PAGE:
I agree that Baldeo's superiors, once having notice of her claims and of the failure to resolve them at step one, should have suggested that Baldeo proceed to the next step of the DRP process by submitting her claim in writing. That would be consistent with the manner in which DRP is described in Red Lobster's brochure, as "the way we resolve workplace disputes." (emphasis in original.) However, the fact that Baldeo's complaints produced alleged retaliation, rather than a calming of the waters, did not vitiate the terms of the DRP.*fn2

  2. Unconscionability and Ambiguity

  Baldeo makes several arguments based on the asserted unconscionability and ambiguity of the arbitration agreement at issue here, concluding that it is unenforceable. First, Baldeo appears to argue that the agreement is unconscionable because (1) there was inequality in bargaining positions such that Baldeo lacked a meaningful choice in deciding whether to sign the contract; and (2) the terms of the agreement are unreasonably favorable to Red Lobster. An employee must hurdle a high bar to establish the unconscionability of an arbitration agreement, and Baldeo has not made such a showing here.

  An agreement that is unconscionable is unenforceable. Brennan v. Bally Total Fitness, 198 F. Supp. 2d 377, 381 (S.D.N.Y. 2002) (citing Gillman v. Chase Manhattan Bank, 73 N.Y.2d 1, 10, 537 N.Y.S.2d 787 (1988). An agreement is unconscionable where there is an absence of meaningful choice for one party together with unreasonably favorable contract terms for the other party. Desiderio v. Nat'l Ass'n of Sec. Dealers, Inc., 191 F.3d 198, 207 (2d Cir. 1999). Under New York law, "[a] determination of unconscionability generally requires a showing that the contract was both procedurally and substantively unconscionable when made." Ciago v. Ameriquest Mortgage Co., 295 F. Supp. 2d 324, 328 (S.D.N.Y. 2003) (quoting Gillman, 73 N.Y.2d at 10).

  In determining whether there was procedural unconscionability, courts look to whether a party lacked meaningful choice. Brennan, 198 F. Supp. at 382. Courts focus on evidence of high pressure or deceptive tactics, as well as on disparity in the bargaining power between the parties. Id. Inequality in bargaining power alone, however, is not sufficient to render an arbitration agreement unenforceable. Gold, 365 F.3d at 150.

  Baldeo has not established procedural unconscionability here. She has not pointed to any deceptive or high pressure tactic, or any other conduct on the part of Red Lobster employees that would suggest that she was deprived of a meaningful choice when she signed the DRP brochure upon being hired or later when she signed the Acknowledgment form. Cf. Brennan, 198 F. Supp. at 383 (finding procedural unconscionability where high pressure tactics included giving employee only fifteen minutes to review a sixteen-page, single-spaced document; threatening to deny promotion if employee did not sign the agreement; and failing to tell employee that agreement would affect her pending harassment claim). Baldeo has not suggested that Red Lobster coerced her into signing the agreement. Instead she states that she would have had reservations about signing the arbitration agreement had she known about the contents of the DRP handbook. Such reservations do not establish procedural unconscionability.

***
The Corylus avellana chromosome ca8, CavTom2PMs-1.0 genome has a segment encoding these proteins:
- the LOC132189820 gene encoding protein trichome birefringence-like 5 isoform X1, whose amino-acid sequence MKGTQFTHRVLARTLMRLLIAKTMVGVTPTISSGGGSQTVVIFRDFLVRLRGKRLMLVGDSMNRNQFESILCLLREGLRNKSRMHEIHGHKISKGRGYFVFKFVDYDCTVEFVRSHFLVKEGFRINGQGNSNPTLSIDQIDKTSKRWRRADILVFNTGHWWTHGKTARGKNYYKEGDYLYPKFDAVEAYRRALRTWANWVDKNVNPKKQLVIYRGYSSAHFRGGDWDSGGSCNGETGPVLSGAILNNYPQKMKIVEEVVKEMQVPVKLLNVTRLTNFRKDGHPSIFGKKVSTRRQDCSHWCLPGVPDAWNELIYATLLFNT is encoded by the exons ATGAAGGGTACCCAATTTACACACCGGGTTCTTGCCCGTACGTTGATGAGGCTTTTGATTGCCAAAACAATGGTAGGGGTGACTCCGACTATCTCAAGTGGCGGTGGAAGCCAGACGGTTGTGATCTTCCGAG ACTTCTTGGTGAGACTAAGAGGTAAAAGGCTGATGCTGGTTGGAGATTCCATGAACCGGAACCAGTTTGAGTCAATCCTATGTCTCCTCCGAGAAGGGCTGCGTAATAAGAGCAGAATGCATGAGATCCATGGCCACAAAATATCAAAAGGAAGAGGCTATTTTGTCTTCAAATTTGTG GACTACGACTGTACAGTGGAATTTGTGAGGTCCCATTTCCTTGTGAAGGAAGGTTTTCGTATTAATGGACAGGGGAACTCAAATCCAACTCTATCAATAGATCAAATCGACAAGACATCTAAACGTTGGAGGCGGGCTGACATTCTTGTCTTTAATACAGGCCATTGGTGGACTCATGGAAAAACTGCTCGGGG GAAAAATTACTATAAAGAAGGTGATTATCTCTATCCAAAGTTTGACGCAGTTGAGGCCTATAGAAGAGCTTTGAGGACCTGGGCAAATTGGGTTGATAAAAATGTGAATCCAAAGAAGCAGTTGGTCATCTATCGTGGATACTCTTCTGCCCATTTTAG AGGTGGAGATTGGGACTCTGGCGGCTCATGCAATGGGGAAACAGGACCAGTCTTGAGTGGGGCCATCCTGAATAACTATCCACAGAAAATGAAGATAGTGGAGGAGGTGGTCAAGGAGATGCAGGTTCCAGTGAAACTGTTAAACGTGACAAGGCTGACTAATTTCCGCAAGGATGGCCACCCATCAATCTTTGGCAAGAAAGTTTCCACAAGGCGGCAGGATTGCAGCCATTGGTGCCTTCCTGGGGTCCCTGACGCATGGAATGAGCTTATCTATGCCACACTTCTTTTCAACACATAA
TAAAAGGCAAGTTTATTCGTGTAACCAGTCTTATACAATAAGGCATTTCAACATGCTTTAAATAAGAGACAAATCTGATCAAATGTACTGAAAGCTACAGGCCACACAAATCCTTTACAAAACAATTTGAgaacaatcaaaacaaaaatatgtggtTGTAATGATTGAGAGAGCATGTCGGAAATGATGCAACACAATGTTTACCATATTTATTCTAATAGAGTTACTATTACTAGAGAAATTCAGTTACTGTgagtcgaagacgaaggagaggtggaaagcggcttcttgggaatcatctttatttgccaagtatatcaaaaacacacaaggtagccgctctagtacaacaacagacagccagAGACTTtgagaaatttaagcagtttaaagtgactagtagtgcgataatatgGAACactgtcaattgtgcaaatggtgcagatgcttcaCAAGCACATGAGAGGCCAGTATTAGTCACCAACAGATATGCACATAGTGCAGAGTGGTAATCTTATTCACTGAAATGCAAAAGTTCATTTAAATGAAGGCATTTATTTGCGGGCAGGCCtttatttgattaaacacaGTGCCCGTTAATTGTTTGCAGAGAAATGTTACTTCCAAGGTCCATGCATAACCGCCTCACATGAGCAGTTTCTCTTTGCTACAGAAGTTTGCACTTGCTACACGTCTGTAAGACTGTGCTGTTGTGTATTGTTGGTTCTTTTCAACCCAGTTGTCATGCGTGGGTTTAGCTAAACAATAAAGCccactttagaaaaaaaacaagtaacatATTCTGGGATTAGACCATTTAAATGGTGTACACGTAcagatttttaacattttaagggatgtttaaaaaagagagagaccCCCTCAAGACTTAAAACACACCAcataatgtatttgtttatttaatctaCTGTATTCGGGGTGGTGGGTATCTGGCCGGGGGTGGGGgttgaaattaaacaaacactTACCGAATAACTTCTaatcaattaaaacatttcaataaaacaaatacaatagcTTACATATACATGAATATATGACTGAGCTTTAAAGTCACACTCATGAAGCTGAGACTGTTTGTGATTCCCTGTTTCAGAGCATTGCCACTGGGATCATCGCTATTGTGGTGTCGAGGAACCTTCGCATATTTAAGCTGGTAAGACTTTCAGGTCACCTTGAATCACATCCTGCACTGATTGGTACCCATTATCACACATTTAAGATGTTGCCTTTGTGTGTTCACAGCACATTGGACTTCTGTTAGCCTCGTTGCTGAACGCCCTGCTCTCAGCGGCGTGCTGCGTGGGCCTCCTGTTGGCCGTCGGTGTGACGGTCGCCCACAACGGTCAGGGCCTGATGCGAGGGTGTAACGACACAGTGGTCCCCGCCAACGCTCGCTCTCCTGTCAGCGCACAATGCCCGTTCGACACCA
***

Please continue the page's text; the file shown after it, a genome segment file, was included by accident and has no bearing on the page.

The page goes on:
A contract is substantively unconscionable where its terms unreasonably favor the stronger party. Brennan, 198 F. Supp. at 382 (citing Desiderio, 191 F.3d at 207). Generally, arbitration agreements that are binding on both parties are not considered to unreasonably favor the stronger party. See Desiderio, 191 F.3d at 207. Baldeo has not pointed to any specific provisions of the DPR that would warrant a finding of substantive unconscionability under the circumstances of this case, and I see none.*fn3

  Finally, Baldeo finds ambiguity in the language describing the scope of the DRP process. The DRP brochure states that it covers claims for "wages and other compensation; tort recovery . . .; discrimination; sexual harassment; denial of benefits; and violations of state, federal or common law. DRP does not cover issues like performance reviews, benefits programs, pay rates, layoffs, job transfers or job elimination." Baldeo suggests some hypothetical scenarios which could conceivably allow Red Lobster to manipulate the type of claims that could be covered by the arbitration agreement. The argument, which is strained to begin with, fails because no manipulation is at issue here. Baldeo signed an acknowledgment form in which she agreed to submit eligible disputes to the DRP process, including "claims under state and federal law relating to harassment or discrimination, as well as? other employment-related claims."

  Accordingly, I find that there is neither procedural nor substantive unconscionability here, and that the arbitration agreement is valid and enforceable. Of course, the validity and meaning of specific provisions in the arbitration agreement can be decided by the arbitrator. See Ciago, 295 F. Supp. 2d at 330 (citing Howsam v. Dean Witter Reynolds, Inc., 537 U.S. 79, 84 (2002) ("Procedural questions which grow out of the dispute and bear on its final disposition are presumptively not for the judge, but for an arbitrator to decide") (internal quotation marks and citation omitted); see also Stewart v. Paul, Hastings, Janofsky & Walker, LLP, 201 F. Supp. 2d 291, 292 (S.D.N.Y. 2002) (enforceability of fee-splitting clause in arbitration agreement was a matter for arbitrator to decide). My review is limited to the gateway issue of whether there is a valid arbitration agreement. Ciago, 295 F. Supp. 2d at 330 (citing Green Tree Fin. Corp. v. Bazzle, 539 U.S. 444, 452 (2003)). If this matter proceeds to arbitration, Baldeo can argue the unconscionability or unenforceability of any specific provisions to the arbitrator. Id. CONCLUSION

  For the reasons stated above, defendant's motion to compel arbitration is granted. The motion to dismiss is denied. All motions are hereby stayed pending the outcome of the arbitration.

  So Ordered.